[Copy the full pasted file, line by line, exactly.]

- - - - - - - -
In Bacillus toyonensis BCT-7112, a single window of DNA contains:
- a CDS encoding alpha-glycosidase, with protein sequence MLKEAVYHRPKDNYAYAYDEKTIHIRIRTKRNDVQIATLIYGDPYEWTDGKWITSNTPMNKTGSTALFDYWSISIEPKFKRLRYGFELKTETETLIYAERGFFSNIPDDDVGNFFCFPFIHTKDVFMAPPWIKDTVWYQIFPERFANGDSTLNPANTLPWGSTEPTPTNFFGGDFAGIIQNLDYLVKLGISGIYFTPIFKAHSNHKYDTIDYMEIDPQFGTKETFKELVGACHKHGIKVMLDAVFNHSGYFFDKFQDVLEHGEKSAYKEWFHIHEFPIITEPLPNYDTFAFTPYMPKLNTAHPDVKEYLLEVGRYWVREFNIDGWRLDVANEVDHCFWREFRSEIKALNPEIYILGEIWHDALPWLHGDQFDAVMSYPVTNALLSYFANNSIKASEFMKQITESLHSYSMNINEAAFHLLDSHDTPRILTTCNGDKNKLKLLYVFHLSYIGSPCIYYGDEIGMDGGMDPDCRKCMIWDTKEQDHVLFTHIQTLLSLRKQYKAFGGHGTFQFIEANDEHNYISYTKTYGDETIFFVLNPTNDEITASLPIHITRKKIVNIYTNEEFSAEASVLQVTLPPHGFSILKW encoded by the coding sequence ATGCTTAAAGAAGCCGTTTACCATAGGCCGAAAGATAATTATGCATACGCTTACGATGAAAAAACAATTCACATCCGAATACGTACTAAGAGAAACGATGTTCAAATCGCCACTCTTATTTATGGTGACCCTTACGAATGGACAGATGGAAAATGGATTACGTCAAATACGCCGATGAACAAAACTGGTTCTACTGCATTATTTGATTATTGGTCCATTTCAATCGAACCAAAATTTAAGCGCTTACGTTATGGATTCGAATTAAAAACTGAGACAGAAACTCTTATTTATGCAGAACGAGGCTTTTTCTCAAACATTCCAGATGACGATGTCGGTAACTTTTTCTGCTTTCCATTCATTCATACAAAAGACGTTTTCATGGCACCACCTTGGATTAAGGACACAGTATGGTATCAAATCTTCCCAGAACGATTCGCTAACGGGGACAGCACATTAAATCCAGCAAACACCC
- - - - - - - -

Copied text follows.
In Bacillus toyonensis BCT-7112, a single window of DNA contains:
- a CDS encoding alpha-glycosidase, with protein sequence MLKEAVYHRPKDNYAYAYDEKTIHIRIRTKRNDVQIATLIYGDPYEWTDGKWITSNTPMNKTGSTALFDYWSISIEPKFKRLRYGFELKTETETLIYAERGFFSNIPDDDVGNFFCFPFIHTKDVFMAPPWIKDTVWYQIFPERFANGDSTLNPANTLPWGSTEPTPTNFFGGDFAGIIQNLDYLVKLGISGIYFTPIFKAHSNHKYDTIDYMEIDPQFGTKETFKELVGACHKHGIKVMLDAVFNHSGYFFDKFQDVLEHGEKSAYKEWFHIHEFPIITEPLPNYDTFAFTPYMPKLNTAHPDVKEYLLEVGRYWVREFNIDGWRLDVANEVDHCFWREFRSEIKALNPEIYILGEIWHDALPWLHGDQFDAVMSYPVTNALLSYFANNSIKASEFMKQITESLHSYSMNINEAAFHLLDSHDTPRILTTCNGDKNKLKLLYVFHLSYIGSPCIYYGDEIGMDGGMDPDCRKCMIWDTKEQDHVLFTHIQTLLSLRKQYKAFGGHGTFQFIEANDEHNYISYTKTYGDETIFFVLNPTNDEITASLPIHITRKKIVNIYTNEEFSAEASVLQVTLPPHGFSILKW encoded by the coding sequence ATGCTTAAAGAAGCCGTTTACCATAGGCCGAAAGATAATTATGCATACGCTTACGATGAAAAAACAATTCACATCCGAATACGTACTAAGAGAAACGATGTTCAAATCGCCACTCTTATTTATGGTGACCCTTACGAATGGACAGATGGAAAATGGATTACGTCAAATACGCCGATGAACAAAACTGGTTCTACTGCATTATTTGATTATTGGTCCATTTCAATCGAACCAAAATTTAAGCGCTTACGTTATGGATTCGAATTAAAAACTGAGACAGAAACTCTTATTTATGCAGAACGAGGCTTTTTCTCAAACATTCCAGATGACGATGTCGGTAACTTTTTCTGCTTTCCATTCATTCATACAAAAGACGTTTTCATGGCACCACCTTGGATTAAGGACACAGTATGGTATCAAATCTTCCCAGAACGATTCGCTAACGGGGACAGCACATTAAATCCAGCAAACACCC